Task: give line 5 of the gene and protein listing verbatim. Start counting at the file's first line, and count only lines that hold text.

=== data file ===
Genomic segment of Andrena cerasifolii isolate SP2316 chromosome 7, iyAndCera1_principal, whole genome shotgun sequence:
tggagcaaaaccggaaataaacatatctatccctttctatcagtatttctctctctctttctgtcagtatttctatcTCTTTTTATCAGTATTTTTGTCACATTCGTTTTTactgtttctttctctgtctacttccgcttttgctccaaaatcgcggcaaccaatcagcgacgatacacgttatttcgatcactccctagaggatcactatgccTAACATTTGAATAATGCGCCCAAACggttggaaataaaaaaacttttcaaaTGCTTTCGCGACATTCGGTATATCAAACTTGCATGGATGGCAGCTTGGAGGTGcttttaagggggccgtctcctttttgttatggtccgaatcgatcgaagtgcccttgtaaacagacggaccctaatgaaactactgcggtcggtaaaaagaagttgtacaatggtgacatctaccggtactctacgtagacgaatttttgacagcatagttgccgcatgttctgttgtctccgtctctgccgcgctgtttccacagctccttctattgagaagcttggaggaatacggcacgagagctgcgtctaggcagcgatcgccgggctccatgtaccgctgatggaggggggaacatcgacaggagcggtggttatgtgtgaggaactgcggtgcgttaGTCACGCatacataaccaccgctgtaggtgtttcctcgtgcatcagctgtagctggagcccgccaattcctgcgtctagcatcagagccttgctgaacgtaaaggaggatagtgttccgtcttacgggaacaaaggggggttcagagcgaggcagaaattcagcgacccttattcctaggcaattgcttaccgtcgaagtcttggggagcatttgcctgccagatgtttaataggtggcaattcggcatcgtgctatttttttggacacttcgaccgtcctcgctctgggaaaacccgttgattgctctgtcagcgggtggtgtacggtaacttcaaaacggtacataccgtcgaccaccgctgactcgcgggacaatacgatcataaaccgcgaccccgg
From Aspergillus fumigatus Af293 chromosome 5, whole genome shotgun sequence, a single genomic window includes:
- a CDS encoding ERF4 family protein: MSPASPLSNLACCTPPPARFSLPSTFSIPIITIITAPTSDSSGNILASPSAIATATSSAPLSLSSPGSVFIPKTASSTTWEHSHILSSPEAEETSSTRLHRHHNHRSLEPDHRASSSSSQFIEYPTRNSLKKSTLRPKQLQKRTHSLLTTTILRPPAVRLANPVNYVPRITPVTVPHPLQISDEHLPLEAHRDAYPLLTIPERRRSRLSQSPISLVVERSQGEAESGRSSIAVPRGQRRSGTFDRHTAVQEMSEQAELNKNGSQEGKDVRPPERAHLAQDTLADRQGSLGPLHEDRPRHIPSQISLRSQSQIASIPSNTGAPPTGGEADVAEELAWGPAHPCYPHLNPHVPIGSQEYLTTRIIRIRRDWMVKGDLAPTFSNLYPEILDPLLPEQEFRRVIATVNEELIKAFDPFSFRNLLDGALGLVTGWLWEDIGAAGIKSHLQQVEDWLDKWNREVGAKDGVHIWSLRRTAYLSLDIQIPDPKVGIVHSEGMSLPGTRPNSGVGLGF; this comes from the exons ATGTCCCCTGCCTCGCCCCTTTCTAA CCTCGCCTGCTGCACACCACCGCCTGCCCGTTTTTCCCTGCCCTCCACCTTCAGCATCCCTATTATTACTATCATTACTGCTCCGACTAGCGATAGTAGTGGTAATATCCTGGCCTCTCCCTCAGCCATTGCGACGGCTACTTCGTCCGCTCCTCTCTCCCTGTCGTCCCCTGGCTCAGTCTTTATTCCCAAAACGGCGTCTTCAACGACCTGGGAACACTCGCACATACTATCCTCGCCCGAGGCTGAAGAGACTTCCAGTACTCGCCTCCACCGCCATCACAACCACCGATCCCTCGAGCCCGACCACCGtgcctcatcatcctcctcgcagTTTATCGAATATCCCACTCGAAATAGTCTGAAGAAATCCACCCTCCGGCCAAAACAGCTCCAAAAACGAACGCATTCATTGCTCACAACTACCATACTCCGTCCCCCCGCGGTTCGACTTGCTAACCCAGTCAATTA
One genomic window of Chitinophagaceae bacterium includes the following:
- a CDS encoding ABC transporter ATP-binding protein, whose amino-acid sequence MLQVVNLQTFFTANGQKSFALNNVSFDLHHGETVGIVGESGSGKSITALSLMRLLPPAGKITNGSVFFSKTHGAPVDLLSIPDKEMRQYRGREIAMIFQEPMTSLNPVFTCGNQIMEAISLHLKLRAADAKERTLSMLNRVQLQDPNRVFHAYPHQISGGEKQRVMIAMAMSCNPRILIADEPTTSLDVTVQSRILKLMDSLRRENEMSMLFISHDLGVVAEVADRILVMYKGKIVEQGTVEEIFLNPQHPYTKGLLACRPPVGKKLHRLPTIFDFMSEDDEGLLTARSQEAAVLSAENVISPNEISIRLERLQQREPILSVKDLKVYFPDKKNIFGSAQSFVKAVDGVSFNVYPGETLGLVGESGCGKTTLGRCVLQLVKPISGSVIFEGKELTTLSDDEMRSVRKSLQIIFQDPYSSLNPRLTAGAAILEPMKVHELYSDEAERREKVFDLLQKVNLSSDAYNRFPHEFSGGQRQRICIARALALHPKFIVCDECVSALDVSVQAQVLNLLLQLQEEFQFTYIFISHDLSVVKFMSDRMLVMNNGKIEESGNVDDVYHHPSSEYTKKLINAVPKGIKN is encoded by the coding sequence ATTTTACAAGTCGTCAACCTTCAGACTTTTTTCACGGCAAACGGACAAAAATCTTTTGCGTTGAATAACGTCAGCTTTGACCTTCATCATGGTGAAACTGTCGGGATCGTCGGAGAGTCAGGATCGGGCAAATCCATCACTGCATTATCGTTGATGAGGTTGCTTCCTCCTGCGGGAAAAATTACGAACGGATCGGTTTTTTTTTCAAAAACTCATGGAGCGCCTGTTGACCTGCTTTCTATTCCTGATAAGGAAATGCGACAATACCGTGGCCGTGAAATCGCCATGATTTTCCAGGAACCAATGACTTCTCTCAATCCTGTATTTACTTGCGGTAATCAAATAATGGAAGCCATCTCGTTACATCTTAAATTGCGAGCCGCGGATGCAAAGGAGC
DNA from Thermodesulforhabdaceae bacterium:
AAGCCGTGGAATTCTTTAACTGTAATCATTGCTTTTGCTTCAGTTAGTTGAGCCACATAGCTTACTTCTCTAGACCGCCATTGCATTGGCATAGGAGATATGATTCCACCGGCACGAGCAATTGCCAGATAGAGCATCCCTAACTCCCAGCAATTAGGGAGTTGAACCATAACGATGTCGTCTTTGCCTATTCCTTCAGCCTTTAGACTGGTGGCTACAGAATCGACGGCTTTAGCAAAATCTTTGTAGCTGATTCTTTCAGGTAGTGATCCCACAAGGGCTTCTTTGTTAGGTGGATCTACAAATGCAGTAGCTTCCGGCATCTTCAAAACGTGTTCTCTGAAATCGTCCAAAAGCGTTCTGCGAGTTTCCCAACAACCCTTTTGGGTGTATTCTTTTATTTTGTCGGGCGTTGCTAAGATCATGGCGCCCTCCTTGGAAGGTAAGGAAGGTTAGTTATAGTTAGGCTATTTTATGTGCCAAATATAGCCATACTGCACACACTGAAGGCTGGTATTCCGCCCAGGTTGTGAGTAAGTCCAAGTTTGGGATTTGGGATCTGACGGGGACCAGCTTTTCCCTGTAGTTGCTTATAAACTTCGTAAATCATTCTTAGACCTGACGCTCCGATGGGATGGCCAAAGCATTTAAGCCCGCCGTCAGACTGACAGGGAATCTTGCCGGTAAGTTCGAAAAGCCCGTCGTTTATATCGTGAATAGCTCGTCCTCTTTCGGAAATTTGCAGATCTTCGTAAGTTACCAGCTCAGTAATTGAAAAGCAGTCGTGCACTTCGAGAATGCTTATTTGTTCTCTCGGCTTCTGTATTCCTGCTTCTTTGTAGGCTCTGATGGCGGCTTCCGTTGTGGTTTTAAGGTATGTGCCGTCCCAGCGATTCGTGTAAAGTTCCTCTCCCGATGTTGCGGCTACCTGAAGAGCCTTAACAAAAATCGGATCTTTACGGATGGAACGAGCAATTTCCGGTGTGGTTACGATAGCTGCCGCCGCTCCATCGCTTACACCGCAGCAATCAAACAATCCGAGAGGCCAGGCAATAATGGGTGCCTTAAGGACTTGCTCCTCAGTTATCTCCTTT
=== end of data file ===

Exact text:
One genomic window of Chitinophagaceae bacterium includes the following: